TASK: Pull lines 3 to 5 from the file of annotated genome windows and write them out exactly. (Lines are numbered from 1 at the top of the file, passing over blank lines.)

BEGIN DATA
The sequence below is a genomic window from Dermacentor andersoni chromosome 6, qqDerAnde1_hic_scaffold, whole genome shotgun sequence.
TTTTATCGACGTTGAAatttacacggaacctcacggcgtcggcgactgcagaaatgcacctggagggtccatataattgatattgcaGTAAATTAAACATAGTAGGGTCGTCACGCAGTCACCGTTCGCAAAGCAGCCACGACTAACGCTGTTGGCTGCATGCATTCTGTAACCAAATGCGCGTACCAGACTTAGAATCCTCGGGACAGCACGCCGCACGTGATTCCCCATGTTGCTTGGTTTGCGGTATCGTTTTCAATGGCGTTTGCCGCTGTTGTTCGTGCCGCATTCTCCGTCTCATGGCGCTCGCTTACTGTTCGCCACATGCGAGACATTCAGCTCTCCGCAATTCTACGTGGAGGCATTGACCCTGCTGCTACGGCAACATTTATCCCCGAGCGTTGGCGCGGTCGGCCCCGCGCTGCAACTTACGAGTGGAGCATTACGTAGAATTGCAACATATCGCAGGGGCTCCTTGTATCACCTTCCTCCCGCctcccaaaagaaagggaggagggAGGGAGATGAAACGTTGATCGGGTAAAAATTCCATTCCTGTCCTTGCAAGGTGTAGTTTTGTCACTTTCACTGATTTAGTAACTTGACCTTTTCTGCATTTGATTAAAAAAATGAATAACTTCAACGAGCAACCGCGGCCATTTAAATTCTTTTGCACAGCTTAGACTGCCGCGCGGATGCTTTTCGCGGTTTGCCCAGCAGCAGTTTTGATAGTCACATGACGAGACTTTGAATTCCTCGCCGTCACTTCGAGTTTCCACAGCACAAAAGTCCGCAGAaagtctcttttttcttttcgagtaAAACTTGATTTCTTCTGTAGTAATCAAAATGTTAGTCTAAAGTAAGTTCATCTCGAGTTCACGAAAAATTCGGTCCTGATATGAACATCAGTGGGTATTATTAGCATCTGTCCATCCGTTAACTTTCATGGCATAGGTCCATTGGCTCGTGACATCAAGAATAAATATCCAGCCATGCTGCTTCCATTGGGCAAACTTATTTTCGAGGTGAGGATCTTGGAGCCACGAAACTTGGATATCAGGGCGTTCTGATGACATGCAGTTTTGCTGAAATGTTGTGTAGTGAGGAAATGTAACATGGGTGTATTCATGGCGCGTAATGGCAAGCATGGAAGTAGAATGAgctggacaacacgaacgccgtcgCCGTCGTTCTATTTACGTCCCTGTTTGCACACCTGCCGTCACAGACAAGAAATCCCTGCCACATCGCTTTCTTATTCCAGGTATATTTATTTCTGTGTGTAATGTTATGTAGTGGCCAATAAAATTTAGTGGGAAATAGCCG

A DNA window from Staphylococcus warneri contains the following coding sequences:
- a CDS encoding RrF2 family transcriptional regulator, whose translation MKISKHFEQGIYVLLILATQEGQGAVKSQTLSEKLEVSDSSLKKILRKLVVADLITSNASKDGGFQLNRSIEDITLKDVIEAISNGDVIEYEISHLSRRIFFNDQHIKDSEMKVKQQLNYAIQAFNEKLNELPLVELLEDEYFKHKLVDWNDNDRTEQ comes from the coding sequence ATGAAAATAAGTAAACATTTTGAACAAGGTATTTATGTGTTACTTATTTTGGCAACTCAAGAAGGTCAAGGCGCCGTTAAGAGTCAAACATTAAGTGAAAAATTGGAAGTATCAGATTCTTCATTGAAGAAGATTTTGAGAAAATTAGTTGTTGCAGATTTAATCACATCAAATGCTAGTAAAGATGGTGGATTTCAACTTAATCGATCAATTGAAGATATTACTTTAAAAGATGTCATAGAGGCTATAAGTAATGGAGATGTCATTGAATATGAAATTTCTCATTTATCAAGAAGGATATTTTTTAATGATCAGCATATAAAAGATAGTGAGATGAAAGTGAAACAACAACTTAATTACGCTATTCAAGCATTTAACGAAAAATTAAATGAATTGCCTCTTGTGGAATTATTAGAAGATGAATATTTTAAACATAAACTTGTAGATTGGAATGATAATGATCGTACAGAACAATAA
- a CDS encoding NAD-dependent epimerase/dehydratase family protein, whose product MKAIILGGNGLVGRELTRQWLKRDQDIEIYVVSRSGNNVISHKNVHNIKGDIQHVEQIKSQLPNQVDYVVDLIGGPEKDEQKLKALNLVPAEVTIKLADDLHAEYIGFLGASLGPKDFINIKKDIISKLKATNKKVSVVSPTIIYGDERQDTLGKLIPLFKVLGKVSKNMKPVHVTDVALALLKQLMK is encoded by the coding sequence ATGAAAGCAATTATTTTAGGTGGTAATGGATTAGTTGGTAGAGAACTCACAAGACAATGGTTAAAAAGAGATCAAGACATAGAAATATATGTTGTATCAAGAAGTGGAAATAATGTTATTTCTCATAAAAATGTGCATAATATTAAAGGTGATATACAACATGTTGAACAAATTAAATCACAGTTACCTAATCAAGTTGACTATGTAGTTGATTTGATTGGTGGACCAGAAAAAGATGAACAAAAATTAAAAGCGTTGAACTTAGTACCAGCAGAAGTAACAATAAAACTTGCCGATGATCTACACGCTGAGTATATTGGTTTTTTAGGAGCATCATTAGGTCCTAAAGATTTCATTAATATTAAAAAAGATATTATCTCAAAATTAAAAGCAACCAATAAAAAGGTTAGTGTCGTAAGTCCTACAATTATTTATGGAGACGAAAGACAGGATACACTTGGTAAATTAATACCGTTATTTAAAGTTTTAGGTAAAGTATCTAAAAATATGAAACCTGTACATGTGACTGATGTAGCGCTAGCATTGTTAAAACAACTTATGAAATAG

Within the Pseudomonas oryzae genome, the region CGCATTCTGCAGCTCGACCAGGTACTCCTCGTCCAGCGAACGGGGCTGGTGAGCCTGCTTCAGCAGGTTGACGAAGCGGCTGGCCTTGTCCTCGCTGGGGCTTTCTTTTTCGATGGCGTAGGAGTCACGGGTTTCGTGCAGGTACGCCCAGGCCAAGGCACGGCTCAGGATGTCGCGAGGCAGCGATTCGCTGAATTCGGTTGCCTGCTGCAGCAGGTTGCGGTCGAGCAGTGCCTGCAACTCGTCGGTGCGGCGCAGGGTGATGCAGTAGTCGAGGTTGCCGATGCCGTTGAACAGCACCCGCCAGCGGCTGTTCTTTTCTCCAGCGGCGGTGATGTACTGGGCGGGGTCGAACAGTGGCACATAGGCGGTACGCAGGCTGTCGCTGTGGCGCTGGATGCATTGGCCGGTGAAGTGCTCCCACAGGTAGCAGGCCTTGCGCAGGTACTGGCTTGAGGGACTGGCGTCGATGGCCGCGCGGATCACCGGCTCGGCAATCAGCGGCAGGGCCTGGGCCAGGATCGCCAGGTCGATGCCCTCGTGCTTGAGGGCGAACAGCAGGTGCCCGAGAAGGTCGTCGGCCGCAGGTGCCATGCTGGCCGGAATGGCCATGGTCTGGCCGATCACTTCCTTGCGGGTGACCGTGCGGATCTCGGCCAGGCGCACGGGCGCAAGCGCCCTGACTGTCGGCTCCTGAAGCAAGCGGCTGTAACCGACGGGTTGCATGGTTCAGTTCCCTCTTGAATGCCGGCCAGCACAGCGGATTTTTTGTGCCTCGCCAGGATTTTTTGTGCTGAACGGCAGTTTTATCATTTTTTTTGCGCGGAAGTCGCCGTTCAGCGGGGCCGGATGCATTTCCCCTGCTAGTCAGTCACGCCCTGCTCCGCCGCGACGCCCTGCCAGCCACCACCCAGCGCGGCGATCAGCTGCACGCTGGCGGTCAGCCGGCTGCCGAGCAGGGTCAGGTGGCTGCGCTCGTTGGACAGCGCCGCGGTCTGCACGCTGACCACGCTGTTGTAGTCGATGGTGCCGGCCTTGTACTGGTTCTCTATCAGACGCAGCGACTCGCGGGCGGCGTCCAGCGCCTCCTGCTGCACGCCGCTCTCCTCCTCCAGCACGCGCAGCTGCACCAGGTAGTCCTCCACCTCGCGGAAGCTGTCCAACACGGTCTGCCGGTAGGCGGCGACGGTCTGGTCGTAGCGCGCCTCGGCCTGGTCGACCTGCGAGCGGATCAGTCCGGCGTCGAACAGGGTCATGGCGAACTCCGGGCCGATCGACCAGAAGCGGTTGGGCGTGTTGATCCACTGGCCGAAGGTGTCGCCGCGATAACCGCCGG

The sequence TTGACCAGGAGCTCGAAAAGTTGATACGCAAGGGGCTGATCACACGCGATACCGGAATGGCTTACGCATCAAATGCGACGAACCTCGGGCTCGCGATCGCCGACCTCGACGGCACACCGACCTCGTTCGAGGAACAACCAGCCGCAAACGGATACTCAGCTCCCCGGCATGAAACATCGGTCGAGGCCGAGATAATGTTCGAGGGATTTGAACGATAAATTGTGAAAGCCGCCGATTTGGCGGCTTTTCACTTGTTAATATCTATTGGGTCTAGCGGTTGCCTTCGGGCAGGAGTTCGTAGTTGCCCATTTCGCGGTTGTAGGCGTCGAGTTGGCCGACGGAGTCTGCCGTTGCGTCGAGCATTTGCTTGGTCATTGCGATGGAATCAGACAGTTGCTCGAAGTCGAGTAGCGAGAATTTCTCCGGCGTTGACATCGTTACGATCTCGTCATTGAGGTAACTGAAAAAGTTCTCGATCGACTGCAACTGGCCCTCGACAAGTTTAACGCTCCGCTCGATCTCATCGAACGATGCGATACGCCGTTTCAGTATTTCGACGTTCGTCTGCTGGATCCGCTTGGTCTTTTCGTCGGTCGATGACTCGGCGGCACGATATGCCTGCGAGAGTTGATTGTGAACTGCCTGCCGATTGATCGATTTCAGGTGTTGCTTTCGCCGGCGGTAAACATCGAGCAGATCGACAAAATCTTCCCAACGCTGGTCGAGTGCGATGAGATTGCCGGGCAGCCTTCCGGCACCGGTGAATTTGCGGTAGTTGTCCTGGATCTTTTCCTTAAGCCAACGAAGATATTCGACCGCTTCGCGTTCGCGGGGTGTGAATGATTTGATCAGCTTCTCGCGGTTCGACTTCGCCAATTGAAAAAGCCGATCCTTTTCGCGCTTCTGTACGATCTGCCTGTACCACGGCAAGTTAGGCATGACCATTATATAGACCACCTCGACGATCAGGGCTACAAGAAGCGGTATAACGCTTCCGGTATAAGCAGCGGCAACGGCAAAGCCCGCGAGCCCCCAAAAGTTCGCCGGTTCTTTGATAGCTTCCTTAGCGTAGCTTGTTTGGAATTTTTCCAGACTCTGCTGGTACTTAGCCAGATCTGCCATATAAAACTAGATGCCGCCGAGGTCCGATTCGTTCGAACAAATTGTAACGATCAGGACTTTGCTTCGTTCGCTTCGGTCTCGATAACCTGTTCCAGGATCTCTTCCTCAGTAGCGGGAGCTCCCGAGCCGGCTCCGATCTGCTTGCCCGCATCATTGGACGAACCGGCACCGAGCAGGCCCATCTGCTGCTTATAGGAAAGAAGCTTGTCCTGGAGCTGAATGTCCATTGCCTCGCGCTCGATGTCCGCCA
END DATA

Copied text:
A DNA window from Staphylococcus warneri contains the following coding sequences:
- a CDS encoding RrF2 family transcriptional regulator, whose translation MKISKHFEQGIYVLLILATQEGQGAVKSQTLSEKLEVSDSSLKKILRKLVVADLITSNASKDGGFQLNRSIEDITLKDVIEAISNGDVIEYEISHLSRRIFFNDQHIKDSEMKVKQQLNYAIQAFNEKLNELPLVELLEDEYFKHKLVDWNDNDRTEQ comes from the coding sequence ATGAAAATAAGTAAACATTTTGAACAAGGTATTTATGTGTTACTTATTTTGGCAACTCAAGAAGGTCAAGGCGCCGTTAAGAGTCAAACATTAAGTGAAAAATTGGAAGTATCAGATTCTTCATTGAAGAAGATTTTGAGAAAATTAGTTGTTGCAGATTTAATCACATCAAATGCTAGTAAAGATGGTGGATTTCAACTTAATCGATCAATTGAAGATATTACTTTAAAAGATGTCATAGAGGCTATAAGTAATGGAGATGTCATTGAATATGAAATTTCTCATTTATCAAGAAGGATATTTTTTAATGATCAGCATATAAAAGATAGTGAGATGAAAGTGAAACAACAACTTAATTACGCTATTCAAGCATTTAACGAAAAATTAAATGAATTGCCTCTTGTGGAATTATTAGAAGATGAATATTTTAAACATAAACTTGTAGATTGGAATGATAATGATCGTACAGAACAATAA
- a CDS encoding NAD-dependent epimerase/dehydratase family protein, whose product MKAIILGGNGLVGRELTRQWLKRDQDIEIYVVSRSGNNVISHKNVHNIKGDIQHVEQIKSQLPNQVDYVVDLIGGPEKDEQKLKALNLVPAEVTIKLADDLHAEYIGFLGASLGPKDFINIKKDIISKLKATNKKVSVVSPTIIYGDERQDTLGKLIPLFKVLGKVSKNMKPVHVTDVALALLKQLMK is encoded by the coding sequence ATGAAAGCAATTATTTTAGGTGGTAATGGATTAGTTGGTAGAGAACTCACAAGACAATGGTTAAAAAGAGATCAAGACATAGAAATATATGTTGTATCAAGAAGTGGAAATAATGTTATTTCTCATAAAAATGTGCATAATATTAAAGGTGATATACAACATGTTGAACAAATTAAATCACAGTTACCTAATCAAGTTGACTATGTAGTTGATTTGATTGGTGGACCAGAAAAAGATGAACAAAAATTAAAAGCGTTGAACTTAGTACCAGCAGAAGTAACAATAAAACTTGCCGATGATCTACACGCTGAGTATATTGGTTTTTTAGGAGCATCATTAGGTCCTAAAGATTTCATTAATATTAAAAAAGATATTATCTCAAAATTAAAAGCAACCAATAAAAAGGTTAGTGTCGTAAGTCCTACAATTATTTATGGAGACGAAAGACAGGATACACTTGGTAAATTAATACCGTTATTTAAAGTTTTAGGTAAAGTATCTAAAAATATGAAACCTGTACATGTGACTGATGTAGCGCTAGCATTGTTAAAACAACTTATGAAATAG